When I turned 50, I decided to take some yoga classes to maintain my flexibility and balance and maybe relieve some of the stress that I was feeling from life in general. As I practiced yoga (which is a form of mindfulness) I began to feel better physically but I also noticed a quiet sense that came over me while I was on the yoga mat. For a large part of the hour-plus class I was truly present in the room moving from pose to pose living in the moment with no distraction from outside thoughts. Yoga became a refuge where I could plug into the now and let the world wait for at least an hour.
Yoga practice became a regular part of my life and I felt better on the whole, but there was still a fair amount of stress that I was feeling, perhaps the yoga that was allowing me to quite my mind was also allowing deeper thoughts and emotions to arise. I was not sure what was happening, however, there was a curiosity developing. I saw an article on Mindful Based Stress Reduction (MBSR) that was offered at the UMASS Medical School Center for Mindfulness. After reading up on the 8-week class I decided to attend in April of 2016.
I drove to Shrewsbury, Ma. on a Thursday night pulled into the parking lot of the Center for Mindfulness and said to myself, “what are you getting yourself into”. I walked in, filled out the forms and listened to the presentation on the MBSR program during the orientation. The more I listened the more I felt this was the place for me to be. There were no promises and the mindful practice to be done was on me to do with intention and sincerity, it seemed like if I put the work in there was a possibility that I could relieve the stress and anxiety and the loss of who I really was could be regained. I signed up for the class and drove home with a bit of hope that a change could be made.
During the 8-week class that required 45 minutes of daily meditation 6 days out of 7 along with other homework I slowly began to feel “something”. I was learning to slow down to observe, allow and ask myself questions before reacting quickly, often making the situation worse. This led to confidence and clarity which made me happy and I was noticing it all in the present moment. During week 4, in a group discussion of what was happening for us in that moment, I was able to share how I felt and expressed that even though I was trying so very hard to make everything just right for my family, this effort only tightened the knot of my frustration and the need to have things in such a way was causing the stress and anxiety. The meditation seemed to be helping me realize this situation and the knots of frustration and need for things to be just so were being loosened and I was feeling a lightness and joy that I had not felt for many years, back to when I was a young adult and things seemed much simpler.
By the end of the 8-week class I knew I wanted to learn more about mindful meditation, so I went to a retreat center and did a 7 day silent retreat. I was nervous about going, but I was curious to see if I could continue to develop this skill called mindfulness. The retreat was challenging but rewarding and at that point, I decided to enter into the MBSR teacher track at the UMASS Center for Mindfulness so that I could teach MBSR to those individuals who were interested. Over the past two years, I attended the 8 week MBSR Fundamentals course, a second 5 day silent retreat, the 9 day Practice Teaching Intensive (PTI) to become a “Qualified MBSR Teacher” and Group Supervision.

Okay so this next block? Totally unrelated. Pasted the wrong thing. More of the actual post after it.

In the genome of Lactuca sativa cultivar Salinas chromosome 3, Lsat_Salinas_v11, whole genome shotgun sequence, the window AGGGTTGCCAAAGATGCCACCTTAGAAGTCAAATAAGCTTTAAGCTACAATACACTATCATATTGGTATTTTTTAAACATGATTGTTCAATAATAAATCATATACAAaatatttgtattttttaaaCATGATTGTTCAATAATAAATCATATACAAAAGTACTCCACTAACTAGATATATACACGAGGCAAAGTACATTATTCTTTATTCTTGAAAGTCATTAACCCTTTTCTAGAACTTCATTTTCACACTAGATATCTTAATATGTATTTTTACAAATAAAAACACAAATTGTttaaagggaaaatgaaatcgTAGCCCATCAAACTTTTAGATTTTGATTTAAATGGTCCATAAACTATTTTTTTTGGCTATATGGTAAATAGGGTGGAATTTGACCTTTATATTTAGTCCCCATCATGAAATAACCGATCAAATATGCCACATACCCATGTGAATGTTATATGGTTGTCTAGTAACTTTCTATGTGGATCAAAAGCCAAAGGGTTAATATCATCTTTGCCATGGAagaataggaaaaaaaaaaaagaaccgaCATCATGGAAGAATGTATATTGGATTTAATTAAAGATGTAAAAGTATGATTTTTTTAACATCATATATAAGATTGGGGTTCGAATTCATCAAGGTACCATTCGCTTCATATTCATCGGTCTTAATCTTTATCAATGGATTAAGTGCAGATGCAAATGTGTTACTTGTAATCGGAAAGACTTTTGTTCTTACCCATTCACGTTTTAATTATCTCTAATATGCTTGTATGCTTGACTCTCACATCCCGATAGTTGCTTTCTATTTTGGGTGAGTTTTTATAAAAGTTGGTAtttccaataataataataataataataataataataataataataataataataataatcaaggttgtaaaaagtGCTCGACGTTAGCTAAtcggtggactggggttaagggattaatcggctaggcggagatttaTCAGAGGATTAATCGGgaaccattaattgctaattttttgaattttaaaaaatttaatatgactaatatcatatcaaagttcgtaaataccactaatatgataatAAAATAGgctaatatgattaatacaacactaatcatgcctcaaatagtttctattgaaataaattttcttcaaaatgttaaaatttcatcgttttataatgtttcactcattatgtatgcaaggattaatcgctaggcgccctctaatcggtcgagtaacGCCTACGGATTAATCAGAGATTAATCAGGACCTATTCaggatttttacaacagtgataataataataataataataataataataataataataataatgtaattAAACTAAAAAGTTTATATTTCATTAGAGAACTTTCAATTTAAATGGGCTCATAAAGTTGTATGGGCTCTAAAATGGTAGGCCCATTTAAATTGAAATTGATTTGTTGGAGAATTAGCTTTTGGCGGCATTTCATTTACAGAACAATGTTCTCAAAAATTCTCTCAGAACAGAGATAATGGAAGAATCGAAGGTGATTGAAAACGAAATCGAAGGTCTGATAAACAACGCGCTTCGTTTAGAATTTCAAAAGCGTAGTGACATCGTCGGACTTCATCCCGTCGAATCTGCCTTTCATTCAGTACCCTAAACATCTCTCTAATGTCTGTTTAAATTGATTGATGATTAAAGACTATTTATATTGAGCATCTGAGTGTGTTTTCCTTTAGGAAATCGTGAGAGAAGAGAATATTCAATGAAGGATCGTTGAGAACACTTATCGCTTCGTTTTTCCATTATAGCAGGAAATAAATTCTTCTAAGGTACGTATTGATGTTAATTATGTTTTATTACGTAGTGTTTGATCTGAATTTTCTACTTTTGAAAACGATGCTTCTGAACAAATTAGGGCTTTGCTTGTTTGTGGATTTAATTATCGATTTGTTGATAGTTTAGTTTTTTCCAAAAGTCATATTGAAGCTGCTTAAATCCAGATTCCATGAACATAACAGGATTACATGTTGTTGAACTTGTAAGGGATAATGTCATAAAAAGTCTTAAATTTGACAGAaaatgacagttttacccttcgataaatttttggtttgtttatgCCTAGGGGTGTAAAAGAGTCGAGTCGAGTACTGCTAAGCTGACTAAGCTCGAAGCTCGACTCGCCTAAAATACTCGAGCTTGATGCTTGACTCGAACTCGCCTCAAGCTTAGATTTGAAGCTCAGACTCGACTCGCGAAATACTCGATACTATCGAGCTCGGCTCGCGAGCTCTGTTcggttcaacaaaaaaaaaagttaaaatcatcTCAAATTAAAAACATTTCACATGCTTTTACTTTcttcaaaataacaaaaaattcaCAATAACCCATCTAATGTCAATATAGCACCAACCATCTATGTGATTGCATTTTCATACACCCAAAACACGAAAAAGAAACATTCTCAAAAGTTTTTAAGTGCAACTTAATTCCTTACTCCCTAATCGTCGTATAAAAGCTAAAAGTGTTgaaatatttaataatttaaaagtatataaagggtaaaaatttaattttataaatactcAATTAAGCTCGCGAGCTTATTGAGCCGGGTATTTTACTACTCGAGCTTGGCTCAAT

Mindfulness practice has changed the way I approach my life. Some of the changes are small like making my bed every morning, not biting my nails and reducing my TV watching. Other changes I have noticed are becoming being more patient, less judgmental of others, less reactive, more open and understanding, making better decisions and being more present in the moment. I now realize when I’m lost in thought ruminating over actions in the past or projecting to events in the future. I now notice this and return to the present of what is happening right now! In general, I truly try to experience what’s happening in the present moment, the good, the bad, all of it. I have learned that the lows are not so low when you experience the actual event without the hype of the mind creating situations that may never happen. I also know that the highs in life don’t last forever and that’s okay. Even after they’re gone, when the good times I crave end, I bring myself back to the present moment and deal with what is happening in the now.
I sincerely hope to bring the awareness and balance of Mindfulness to anyone who feels it will help them live a more productive and peaceful life. When we take the time to give ourselves the attention we deserve through mindful practice we are more effective at serving others, including family, friends and co-workers who then, in turn, pass on this basic goodness and hopefully, in the end, we are all better for it.
I look forward to working with you on your journey.